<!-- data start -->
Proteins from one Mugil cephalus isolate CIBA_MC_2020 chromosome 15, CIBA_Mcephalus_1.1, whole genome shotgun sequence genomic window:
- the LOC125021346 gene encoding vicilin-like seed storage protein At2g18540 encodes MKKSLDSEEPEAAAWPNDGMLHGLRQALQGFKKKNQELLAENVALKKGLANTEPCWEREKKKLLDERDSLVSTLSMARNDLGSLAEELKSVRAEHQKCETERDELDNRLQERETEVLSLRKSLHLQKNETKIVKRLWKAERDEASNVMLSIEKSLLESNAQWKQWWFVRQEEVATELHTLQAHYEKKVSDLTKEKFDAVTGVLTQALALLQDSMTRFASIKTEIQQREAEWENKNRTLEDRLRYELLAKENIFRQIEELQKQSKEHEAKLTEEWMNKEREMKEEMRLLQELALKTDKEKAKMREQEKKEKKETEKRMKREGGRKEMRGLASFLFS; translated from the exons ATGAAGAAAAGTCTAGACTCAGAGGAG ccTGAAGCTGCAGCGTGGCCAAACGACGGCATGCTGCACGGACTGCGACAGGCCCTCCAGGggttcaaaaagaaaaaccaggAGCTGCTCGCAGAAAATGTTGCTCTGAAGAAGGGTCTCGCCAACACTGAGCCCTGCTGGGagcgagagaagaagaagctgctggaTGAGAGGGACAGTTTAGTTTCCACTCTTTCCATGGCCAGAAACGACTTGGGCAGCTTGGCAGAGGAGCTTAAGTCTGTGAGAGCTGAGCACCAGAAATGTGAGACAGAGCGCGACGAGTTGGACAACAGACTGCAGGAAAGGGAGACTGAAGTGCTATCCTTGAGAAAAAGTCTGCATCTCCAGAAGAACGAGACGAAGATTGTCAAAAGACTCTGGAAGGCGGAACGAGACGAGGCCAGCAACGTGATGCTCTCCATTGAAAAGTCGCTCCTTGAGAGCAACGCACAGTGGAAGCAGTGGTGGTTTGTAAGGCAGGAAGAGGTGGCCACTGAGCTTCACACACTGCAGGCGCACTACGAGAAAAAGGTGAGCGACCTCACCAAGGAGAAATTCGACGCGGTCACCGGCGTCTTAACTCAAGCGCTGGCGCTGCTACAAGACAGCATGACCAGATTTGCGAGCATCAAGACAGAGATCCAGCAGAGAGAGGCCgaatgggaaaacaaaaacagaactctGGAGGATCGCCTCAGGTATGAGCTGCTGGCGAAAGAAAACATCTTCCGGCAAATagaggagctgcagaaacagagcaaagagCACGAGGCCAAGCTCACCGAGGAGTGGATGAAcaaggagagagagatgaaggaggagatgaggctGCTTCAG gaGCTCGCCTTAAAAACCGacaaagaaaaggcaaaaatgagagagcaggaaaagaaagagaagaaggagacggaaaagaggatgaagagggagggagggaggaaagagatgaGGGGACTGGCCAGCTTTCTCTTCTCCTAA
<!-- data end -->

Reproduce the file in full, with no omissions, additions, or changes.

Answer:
Proteins from one Mugil cephalus isolate CIBA_MC_2020 chromosome 15, CIBA_Mcephalus_1.1, whole genome shotgun sequence genomic window:
- the LOC125021346 gene encoding vicilin-like seed storage protein At2g18540 encodes MKKSLDSEEPEAAAWPNDGMLHGLRQALQGFKKKNQELLAENVALKKGLANTEPCWEREKKKLLDERDSLVSTLSMARNDLGSLAEELKSVRAEHQKCETERDELDNRLQERETEVLSLRKSLHLQKNETKIVKRLWKAERDEASNVMLSIEKSLLESNAQWKQWWFVRQEEVATELHTLQAHYEKKVSDLTKEKFDAVTGVLTQALALLQDSMTRFASIKTEIQQREAEWENKNRTLEDRLRYELLAKENIFRQIEELQKQSKEHEAKLTEEWMNKEREMKEEMRLLQELALKTDKEKAKMREQEKKEKKETEKRMKREGGRKEMRGLASFLFS; translated from the exons ATGAAGAAAAGTCTAGACTCAGAGGAG ccTGAAGCTGCAGCGTGGCCAAACGACGGCATGCTGCACGGACTGCGACAGGCCCTCCAGGggttcaaaaagaaaaaccaggAGCTGCTCGCAGAAAATGTTGCTCTGAAGAAGGGTCTCGCCAACACTGAGCCCTGCTGGGagcgagagaagaagaagctgctggaTGAGAGGGACAGTTTAGTTTCCACTCTTTCCATGGCCAGAAACGACTTGGGCAGCTTGGCAGAGGAGCTTAAGTCTGTGAGAGCTGAGCACCAGAAATGTGAGACAGAGCGCGACGAGTTGGACAACAGACTGCAGGAAAGGGAGACTGAAGTGCTATCCTTGAGAAAAAGTCTGCATCTCCAGAAGAACGAGACGAAGATTGTCAAAAGACTCTGGAAGGCGGAACGAGACGAGGCCAGCAACGTGATGCTCTCCATTGAAAAGTCGCTCCTTGAGAGCAACGCACAGTGGAAGCAGTGGTGGTTTGTAAGGCAGGAAGAGGTGGCCACTGAGCTTCACACACTGCAGGCGCACTACGAGAAAAAGGTGAGCGACCTCACCAAGGAGAAATTCGACGCGGTCACCGGCGTCTTAACTCAAGCGCTGGCGCTGCTACAAGACAGCATGACCAGATTTGCGAGCATCAAGACAGAGATCCAGCAGAGAGAGGCCgaatgggaaaacaaaaacagaactctGGAGGATCGCCTCAGGTATGAGCTGCTGGCGAAAGAAAACATCTTCCGGCAAATagaggagctgcagaaacagagcaaagagCACGAGGCCAAGCTCACCGAGGAGTGGATGAAcaaggagagagagatgaaggaggagatgaggctGCTTCAG gaGCTCGCCTTAAAAACCGacaaagaaaaggcaaaaatgagagagcaggaaaagaaagagaagaaggagacggaaaagaggatgaagagggagggagggaggaaagagatgaGGGGACTGGCCAGCTTTCTCTTCTCCTAA